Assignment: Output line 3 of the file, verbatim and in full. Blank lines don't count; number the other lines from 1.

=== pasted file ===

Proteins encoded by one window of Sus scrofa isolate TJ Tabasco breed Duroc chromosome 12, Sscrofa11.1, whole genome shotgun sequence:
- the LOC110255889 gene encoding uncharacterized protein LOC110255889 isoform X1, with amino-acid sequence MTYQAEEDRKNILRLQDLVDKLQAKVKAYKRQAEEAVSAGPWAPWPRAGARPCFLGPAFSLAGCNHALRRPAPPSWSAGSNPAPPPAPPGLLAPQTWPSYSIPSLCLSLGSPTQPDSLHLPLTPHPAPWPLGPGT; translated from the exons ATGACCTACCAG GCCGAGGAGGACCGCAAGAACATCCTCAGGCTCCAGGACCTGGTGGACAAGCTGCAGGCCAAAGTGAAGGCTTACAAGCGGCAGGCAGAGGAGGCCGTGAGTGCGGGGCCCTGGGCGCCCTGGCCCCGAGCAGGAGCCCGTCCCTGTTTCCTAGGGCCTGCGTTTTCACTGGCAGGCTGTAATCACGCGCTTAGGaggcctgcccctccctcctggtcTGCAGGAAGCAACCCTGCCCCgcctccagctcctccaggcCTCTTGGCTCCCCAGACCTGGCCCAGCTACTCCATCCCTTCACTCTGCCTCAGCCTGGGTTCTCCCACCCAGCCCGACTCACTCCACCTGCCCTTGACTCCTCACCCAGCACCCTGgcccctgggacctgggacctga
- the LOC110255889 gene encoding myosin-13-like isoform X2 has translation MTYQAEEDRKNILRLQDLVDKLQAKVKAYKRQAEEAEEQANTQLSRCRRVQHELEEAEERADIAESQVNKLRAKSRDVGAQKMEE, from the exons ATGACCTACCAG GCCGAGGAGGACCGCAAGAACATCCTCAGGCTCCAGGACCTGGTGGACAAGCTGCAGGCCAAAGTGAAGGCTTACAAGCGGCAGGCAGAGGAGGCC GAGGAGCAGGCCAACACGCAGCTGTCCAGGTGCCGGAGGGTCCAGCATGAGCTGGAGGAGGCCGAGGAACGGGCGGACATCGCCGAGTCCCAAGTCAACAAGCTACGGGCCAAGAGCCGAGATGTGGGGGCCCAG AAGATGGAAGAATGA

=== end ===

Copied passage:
- the LOC110255889 gene encoding myosin-13-like isoform X2 has translation MTYQAEEDRKNILRLQDLVDKLQAKVKAYKRQAEEAEEQANTQLSRCRRVQHELEEAEERADIAESQVNKLRAKSRDVGAQKMEE, from the exons ATGACCTACCAG GCCGAGGAGGACCGCAAGAACATCCTCAGGCTCCAGGACCTGGTGGACAAGCTGCAGGCCAAAGTGAAGGCTTACAAGCGGCAGGCAGAGGAGGCC GAGGAGCAGGCCAACACGCAGCTGTCCAGGTGCCGGAGGGTCCAGCATGAGCTGGAGGAGGCCGAGGAACGGGCGGACATCGCCGAGTCCCAAGTCAACAAGCTACGGGCCAAGAGCCGAGATGTGGGGGCCCAG AAGATGGAAGAATGA